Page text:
Sen. Bernie Sanders, I-Vt., Sen. Elizabeth Warren, D-Mass., and three of their Democratic colleagues on Wednesday introduced a bill that would allow disaster-torn Puerto Rico to significantly reduce the debilitating debt they say is blocking the U.S. territory’s recovery.
A group of state attorney general offices has urged a New York federal judge to reject Bank of America Corp.’s $22 million settlement resolving account holder claims that it improperly charged overdraft fees on debit card transactions with Uber, saying that the deal is unfair and gives Uber a “free ride.”
Massachusetts Gov. Charlie Baker signed a state budget Thursday totaling more than $41 billion with five days to spare in the legislative session, raising the state’s earned income tax credit and its dairy tax credit cap, with no other significant tax-related provisions highlighted by the governor.
2018 has proven to be a turning point for energy storage in the U.S. Affordable, reliable batteries, ambitious state capacity goals and a major policy shift from the Federal Energy Regulatory Commission have created an ideal environment for energy storage to grow at a fast rate, say Paul Kraske and Zahir Rahman of Skadden Arps Slate Meagher & Flom LLP.
Legal industry compensation practices are once again in the news as BigLaw firms continue to match the new high watermark of $190,000 for first-year associate salaries. The typical model of increasing associate salaries uniformly fails star associates, the firms they work for and, ultimately, the clients they serve, says William Brewer, managing partner of Brewer Attorneys & Counselors.
This year, the U.S. Attorney's Office for the District of Massachusetts has investigated several life sciences companies for their donations to independent copay assistance charities. As the list of investigations grows longer, life sciences companies should reassess their policies, procedures and monitoring regarding donations, say attorneys at Paul Hastings LLP.
While some may say it’s ironic, it’s also embarrassing and enraging that the very industry that offers anti-harassment training, policies and counsel now finds itself the subject of #MeToo headlines. The American Bar Association recommendation that will bring about the greatest change is the call to provide alternative methods for reporting violations, says Beth Schroeder, chair of Raines Feldman LLP's labor and employment group.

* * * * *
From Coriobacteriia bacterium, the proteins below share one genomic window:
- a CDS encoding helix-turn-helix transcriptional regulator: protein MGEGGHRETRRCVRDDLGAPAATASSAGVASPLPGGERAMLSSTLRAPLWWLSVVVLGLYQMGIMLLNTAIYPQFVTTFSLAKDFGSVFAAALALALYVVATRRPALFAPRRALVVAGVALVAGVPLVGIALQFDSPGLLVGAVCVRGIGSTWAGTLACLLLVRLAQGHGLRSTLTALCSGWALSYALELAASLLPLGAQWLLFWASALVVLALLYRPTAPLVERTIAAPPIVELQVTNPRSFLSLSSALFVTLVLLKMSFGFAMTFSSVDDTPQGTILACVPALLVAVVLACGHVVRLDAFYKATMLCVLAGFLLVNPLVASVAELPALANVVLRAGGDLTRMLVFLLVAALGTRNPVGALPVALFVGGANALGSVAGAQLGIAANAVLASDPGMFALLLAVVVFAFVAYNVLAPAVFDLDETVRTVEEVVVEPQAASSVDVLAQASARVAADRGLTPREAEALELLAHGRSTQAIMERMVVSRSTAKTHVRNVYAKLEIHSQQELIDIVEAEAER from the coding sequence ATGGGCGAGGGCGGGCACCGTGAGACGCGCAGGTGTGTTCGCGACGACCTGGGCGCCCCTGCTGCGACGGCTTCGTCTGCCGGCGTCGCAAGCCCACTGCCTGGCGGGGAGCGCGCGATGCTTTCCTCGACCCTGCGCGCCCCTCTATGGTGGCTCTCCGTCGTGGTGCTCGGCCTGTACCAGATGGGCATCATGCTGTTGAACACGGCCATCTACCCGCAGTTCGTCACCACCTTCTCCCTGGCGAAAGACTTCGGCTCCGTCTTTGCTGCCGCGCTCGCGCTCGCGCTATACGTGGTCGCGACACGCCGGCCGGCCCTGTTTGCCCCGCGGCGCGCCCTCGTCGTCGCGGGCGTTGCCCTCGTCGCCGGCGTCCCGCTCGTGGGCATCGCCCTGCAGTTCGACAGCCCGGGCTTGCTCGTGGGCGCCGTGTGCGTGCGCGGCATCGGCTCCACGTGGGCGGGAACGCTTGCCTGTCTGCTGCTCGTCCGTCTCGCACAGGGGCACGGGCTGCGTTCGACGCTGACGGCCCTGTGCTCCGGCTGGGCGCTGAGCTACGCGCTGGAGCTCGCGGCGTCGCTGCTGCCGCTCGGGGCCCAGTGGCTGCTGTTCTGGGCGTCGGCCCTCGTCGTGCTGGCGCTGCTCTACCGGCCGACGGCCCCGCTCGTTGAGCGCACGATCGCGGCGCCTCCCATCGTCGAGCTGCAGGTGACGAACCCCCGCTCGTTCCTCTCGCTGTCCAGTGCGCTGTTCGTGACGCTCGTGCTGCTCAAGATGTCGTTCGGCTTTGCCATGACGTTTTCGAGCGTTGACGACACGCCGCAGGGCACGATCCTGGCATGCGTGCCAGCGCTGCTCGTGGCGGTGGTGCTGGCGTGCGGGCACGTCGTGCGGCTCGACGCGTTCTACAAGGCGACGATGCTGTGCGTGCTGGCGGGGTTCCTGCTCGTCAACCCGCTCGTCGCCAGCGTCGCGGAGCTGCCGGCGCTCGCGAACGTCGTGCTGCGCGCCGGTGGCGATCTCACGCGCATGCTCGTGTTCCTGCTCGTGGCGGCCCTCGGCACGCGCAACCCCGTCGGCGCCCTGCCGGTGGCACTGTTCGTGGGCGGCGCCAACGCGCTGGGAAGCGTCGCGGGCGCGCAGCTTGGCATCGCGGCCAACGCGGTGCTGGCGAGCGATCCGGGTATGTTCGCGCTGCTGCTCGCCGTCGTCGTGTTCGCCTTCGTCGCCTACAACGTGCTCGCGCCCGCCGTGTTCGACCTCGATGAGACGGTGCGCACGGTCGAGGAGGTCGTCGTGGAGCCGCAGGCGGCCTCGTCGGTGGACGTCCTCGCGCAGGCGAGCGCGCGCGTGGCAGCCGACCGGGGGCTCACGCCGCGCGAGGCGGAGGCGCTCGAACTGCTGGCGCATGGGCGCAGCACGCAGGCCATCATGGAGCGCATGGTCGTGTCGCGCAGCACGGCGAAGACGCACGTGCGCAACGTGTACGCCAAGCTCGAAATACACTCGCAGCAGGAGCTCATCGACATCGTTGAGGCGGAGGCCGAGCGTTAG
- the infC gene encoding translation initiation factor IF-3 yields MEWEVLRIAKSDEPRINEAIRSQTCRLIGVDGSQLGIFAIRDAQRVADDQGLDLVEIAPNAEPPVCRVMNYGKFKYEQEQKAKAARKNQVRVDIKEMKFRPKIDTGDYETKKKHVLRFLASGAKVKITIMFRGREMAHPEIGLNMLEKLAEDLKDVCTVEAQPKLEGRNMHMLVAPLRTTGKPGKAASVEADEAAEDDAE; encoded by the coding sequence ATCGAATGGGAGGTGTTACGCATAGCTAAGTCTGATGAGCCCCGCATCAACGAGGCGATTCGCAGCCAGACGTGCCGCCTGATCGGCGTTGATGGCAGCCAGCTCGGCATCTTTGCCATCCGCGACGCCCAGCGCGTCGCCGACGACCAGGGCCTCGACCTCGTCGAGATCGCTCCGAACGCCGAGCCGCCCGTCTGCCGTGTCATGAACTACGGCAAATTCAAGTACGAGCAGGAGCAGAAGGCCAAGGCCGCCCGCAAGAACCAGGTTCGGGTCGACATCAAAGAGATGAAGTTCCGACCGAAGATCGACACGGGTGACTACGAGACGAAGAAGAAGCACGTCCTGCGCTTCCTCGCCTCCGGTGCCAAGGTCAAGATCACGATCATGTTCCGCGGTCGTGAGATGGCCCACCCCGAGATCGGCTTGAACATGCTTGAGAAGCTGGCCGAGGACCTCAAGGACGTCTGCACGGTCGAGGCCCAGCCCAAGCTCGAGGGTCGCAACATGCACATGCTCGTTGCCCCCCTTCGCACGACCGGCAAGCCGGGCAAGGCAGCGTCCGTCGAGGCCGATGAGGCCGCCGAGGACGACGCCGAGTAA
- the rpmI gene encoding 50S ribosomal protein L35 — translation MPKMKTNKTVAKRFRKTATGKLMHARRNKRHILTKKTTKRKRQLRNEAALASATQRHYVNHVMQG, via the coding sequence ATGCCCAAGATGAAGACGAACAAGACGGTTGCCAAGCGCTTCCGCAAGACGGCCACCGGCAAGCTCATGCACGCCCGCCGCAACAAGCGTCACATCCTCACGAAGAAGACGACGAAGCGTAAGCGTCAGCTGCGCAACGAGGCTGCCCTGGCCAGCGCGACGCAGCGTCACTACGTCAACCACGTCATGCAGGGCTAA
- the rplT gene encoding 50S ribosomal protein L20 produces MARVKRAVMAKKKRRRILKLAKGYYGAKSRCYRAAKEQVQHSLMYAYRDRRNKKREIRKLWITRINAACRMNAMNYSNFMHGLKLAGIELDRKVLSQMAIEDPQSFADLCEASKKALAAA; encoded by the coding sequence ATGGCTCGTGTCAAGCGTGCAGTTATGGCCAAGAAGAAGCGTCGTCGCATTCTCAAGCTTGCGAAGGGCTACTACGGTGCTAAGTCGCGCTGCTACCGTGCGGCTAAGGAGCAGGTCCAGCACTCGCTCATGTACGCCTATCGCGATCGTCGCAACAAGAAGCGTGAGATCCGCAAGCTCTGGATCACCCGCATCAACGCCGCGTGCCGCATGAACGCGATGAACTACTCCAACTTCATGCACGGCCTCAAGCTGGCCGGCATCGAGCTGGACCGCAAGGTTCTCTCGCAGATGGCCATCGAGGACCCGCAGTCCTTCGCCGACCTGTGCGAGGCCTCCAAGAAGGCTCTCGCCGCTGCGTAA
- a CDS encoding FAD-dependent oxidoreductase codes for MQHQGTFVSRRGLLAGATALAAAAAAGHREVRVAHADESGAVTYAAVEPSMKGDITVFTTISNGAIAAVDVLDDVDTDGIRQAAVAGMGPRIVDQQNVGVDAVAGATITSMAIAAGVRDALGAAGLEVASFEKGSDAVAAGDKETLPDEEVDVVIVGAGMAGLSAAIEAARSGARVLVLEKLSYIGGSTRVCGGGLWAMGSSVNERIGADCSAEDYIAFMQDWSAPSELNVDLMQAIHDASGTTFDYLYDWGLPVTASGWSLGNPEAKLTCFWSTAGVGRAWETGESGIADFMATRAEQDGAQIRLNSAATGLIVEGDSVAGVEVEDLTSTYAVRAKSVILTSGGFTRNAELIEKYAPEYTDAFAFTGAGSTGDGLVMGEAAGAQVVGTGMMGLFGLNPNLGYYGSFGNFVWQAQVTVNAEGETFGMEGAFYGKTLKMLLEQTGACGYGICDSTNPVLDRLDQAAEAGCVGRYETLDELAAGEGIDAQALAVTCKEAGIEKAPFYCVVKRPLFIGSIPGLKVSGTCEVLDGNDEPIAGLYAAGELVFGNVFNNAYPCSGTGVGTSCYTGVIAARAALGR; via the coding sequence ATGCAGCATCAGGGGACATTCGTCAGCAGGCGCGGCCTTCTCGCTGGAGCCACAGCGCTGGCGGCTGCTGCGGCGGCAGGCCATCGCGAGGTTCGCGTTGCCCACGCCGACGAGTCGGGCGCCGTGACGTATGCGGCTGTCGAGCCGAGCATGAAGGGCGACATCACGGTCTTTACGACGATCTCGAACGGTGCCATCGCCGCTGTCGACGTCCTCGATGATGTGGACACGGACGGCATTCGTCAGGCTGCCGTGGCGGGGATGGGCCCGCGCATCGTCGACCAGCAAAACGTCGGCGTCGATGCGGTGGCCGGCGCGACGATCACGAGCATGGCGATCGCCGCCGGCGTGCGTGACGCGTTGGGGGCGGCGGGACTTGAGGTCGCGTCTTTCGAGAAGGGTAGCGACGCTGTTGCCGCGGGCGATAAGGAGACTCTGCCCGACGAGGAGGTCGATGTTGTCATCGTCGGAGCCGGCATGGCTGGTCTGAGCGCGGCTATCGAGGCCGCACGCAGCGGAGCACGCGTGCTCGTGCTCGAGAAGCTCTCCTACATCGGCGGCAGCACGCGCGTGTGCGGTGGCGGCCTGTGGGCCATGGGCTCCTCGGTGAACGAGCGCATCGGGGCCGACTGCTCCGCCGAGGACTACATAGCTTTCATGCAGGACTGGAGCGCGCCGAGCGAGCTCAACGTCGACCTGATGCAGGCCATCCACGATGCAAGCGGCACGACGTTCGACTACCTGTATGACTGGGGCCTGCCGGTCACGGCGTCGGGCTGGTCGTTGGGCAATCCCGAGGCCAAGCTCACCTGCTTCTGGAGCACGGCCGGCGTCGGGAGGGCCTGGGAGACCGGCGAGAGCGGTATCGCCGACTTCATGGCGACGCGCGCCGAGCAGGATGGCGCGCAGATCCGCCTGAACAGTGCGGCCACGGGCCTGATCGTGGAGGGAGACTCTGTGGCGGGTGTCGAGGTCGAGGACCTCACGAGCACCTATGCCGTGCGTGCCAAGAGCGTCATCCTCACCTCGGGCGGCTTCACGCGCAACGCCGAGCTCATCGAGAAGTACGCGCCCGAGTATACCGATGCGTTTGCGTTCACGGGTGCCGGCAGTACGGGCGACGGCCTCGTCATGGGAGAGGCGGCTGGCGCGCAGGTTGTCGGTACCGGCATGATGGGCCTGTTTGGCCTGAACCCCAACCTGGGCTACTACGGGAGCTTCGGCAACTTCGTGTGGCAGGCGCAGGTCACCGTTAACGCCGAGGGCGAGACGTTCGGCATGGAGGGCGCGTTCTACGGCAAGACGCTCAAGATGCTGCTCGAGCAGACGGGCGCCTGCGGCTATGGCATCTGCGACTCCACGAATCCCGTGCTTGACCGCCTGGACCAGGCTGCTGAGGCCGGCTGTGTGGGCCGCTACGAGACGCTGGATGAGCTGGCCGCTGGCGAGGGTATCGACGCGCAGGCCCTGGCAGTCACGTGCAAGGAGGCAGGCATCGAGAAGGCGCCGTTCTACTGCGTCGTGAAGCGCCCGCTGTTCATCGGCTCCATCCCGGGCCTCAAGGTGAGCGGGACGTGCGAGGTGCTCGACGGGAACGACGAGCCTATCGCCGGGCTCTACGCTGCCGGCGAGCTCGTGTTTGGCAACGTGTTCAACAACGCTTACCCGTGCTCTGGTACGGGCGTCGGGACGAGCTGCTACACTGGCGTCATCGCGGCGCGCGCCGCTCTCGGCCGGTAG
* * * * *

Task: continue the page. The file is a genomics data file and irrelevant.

In a profession notoriously averse to change, it should come as no surprise that there is skepticism about the value of having attorneys perform nonbillable tasks. But U.S. law firms have slowly begun to incorporate knowledge lawyers into their operations — and the trend is likely to continue, says Vanessa Pinto Villa of Hogan Lovells.
Much ink has been and will be spilled over the merits and complexities of the lawsuits brought against opioid manufacturers by 23 state attorneys general. However, for any company engaged in a consumer-facing industry, the progress of the recent multistate investigation offers lessons on what to expect when subject to this type of inquiry, says Richard Lawson of Manatt Phelps & Phillips LLP.
For close observers of the Foreign Agents Registration Act, the June 8 release by the U.S. Department of Justice of over 50 FARA advisory opinions was a watershed. These opinions offer an unprecedented glimpse into how the FARA Registration Unit interprets the law, say Brian Fleming and Andrew Herman of Miller & Chevalier Chtd.
In the marijuana industry, there is ambiguity surrounding failing businesses because the product remains illegal under federal law. Brett Theisen of Gibbons PC identifies the credit risks associated with lending to, or working with, a marijuana business and highlights key state law solutions for both debtors and creditors.
The legal industry has already begun to feel the impact of anti-bribery and anti-money laundering requirements. When involved with cryptocurrency trading and remittance, law firms face more than the risk of being perceived as organizations that support money laundering practices, says John Reed Stark of John Reed Stark Consulting LLC.
Law firms are increasingly accepting cryptocurrency as payment for services. While this might seem innovative and forward-thinking, ironically it is much more of a throwback, says John Reed Stark of John Reed Stark Consulting LLC.